Although the prevalence of latent TB infection identified by standard Mantoux positivity in India is 44%, we found Mantoux positivity rate of 27% only in patients with SpA in this study.[22] This may be due to the phenomenon of anergy in rheumatic diseases. It is interesting to note that no Mantoux negative patient developed reactivation TB. Probably, the interferon gamma release assay adequately compensated for the diagnostic gap resulting from tuberculin anergy.

Acute anterior uveitis as a potential side effect of etanercept which is already well documented in literature.[26],[27],[28],[29] In this retrospective report, we had prescribed Etacept to 11 patients and Intacept to five patients, who already had a history of acute anterior uveitis. Discontinuation of Etacept was required in one patient, who developed unilateral acute anterior uveitis after first 4 months of treatment. He was receiving Etacept once every week. All other patients receiving Etacept or Intacept could continue treatment without any further episodes of uveitis. No patient had developed a new-onset acute anterior uveitis while on etanercept biosimilar therapy. We hypothesize that reducing the dosage frequency might have impact on reducing the incidence of attacks of uveitis.

Limitations of this study include its retrospective design, absence of control group to compare the results, 104-week follow-up only on 27 patients in Etacept group, and small sample size of Intacept group (as Intacept was introduced in Indian market much later). We did not do a formal cost-benefit analysis to obtain an estimate of the economic impact of biosimilar therapy. Further studies addressing these limitations are necessary. Despite these limitations, overall data show encouraging results on efficacy and safety of both the biosimilars.

The etanercept biosimilars were generally well tolerated in this study, with no unexpected safety issues in either group. The overall efficacy profile was comparable to that of the innovator product. The strategy of reduced dosing frequency following initial 12 weeks of standard regimen did not result in any loss of efficacy.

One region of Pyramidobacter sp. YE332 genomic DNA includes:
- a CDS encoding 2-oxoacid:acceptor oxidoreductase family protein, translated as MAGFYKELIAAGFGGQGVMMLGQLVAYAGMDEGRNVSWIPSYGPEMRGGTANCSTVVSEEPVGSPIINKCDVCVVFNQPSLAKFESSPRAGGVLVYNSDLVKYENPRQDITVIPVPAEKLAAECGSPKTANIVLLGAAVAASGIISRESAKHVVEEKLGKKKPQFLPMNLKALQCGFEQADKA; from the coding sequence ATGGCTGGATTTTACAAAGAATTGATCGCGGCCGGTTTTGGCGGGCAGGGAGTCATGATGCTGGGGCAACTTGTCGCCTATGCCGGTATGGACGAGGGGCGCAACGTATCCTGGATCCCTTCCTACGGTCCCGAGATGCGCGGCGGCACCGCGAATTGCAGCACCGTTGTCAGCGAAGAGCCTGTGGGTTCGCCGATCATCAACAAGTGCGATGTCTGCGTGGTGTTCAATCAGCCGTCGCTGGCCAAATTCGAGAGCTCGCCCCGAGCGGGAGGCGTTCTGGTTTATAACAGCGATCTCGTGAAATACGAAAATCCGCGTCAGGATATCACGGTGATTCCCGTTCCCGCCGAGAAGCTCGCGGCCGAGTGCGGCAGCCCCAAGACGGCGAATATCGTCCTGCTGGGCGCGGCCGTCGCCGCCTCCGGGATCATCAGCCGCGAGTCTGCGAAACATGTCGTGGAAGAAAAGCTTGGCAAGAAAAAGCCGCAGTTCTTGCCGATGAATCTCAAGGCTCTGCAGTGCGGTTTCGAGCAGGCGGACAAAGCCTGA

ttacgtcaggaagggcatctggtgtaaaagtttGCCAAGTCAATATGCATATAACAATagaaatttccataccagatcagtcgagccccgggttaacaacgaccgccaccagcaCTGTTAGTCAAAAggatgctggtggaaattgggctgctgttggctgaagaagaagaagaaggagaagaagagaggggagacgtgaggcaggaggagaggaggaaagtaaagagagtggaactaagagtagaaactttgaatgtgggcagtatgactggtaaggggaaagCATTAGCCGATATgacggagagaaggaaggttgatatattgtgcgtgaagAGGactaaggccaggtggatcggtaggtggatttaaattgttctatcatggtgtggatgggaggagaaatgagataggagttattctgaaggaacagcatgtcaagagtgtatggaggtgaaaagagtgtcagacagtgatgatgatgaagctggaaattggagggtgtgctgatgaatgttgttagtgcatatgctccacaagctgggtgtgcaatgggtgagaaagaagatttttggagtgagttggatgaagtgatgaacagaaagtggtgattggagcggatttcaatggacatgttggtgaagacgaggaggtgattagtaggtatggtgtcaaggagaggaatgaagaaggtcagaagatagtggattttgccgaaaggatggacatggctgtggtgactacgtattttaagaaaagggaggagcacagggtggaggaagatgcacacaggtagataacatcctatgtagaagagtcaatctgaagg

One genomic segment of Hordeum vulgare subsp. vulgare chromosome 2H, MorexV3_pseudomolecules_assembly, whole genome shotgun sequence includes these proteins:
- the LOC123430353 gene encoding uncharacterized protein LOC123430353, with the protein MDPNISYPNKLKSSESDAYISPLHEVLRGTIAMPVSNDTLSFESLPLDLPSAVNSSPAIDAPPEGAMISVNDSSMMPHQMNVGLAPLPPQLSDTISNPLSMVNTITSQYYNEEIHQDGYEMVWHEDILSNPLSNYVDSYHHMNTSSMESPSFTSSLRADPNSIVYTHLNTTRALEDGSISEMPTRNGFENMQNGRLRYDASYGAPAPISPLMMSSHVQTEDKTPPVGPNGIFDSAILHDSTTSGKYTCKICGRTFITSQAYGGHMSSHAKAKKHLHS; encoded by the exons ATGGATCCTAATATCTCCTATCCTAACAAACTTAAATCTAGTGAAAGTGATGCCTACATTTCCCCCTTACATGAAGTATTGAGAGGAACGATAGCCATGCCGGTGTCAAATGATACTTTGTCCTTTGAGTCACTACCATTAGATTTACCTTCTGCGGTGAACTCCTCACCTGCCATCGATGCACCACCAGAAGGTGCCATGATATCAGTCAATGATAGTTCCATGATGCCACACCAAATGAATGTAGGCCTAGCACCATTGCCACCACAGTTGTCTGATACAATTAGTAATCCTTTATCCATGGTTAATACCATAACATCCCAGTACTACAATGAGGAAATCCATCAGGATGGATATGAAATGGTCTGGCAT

Financial support and sponsorship

Nil.

Conflicts of interest

There are no conflicts of interest.

 
  References Top

1.
Poddubnyy D. Axial spondyloarthritis: Is there a treatment of choice? Ther Adv Musculoskelet Dis 2013;5:45-54.  Back to cited text no. 1
    
2.
Braun J, Sieper J. Therapy of ankylosing spondylitis and other spondyloarthritides: Established medical treatment, anti-TNF-alpha therapy and other novel approaches. Arthritis Res 2002;4:307-21.  Back to cited text no. 2
    
3.
Gran JT, Skomsvoll JF. The outcome of ankylosing spondylitis: A study of 100 patients. Br J Rheumatol 1997;36:766-71.  Back to cited text no. 3
    
4.
Barlow JH, Wright CC, Williams B, Keat A. Work disability among people with ankylosing spondylitis. Arthritis Rheum 2001;45:424-9.  Back to cited text no. 4
    
5.
Ward MM. Functional disability predicts total costs in patients with ankylosing spondylitis. Arthritis Rheum 2002;46:223-31.  Back to cited text no. 5
    
6.
Grom AA, Murray KJ, Luyrink L, Emery H, Passo MH, Glass DN, et al. Patterns of expression of tumor necrosis factor alpha, tumor necrosis factor beta, and their receptors in synovia of patients with juvenile rheumatoid arthritis and juvenile spondylarthropathy. Arthritis Rheum 1996;39:1703-10.  Back to cited text no. 6
    
7.
Boonen A. Socioeconomic consequences of ankylosing spondylitis. Clin Exp Rheumatol 2002;20 6 Suppl 28:S23-6.  Back to cited text no. 7
    
8.
van der Heijde D, Sieper J, Maksymowych WP, Dougados M, Burgos-Vargas R, Landewé R, et al. 2010 Update of the international ASAS recommendations for the use of anti-TNF agents in patients with axial spondyloarthritis. Ann Rheum Dis 2011;70:905-8.  Back to cited text no. 8
    
9.
Davis JC, van der Heijde DM, Braun J, Dougados M, Cush J, Clegg D, et al. Sustained durability and tolerability of etanercept in ankylosing spondylitis for 96 weeks. Ann Rheum Dis 2005;64:1557-62.  Back to cited text no. 9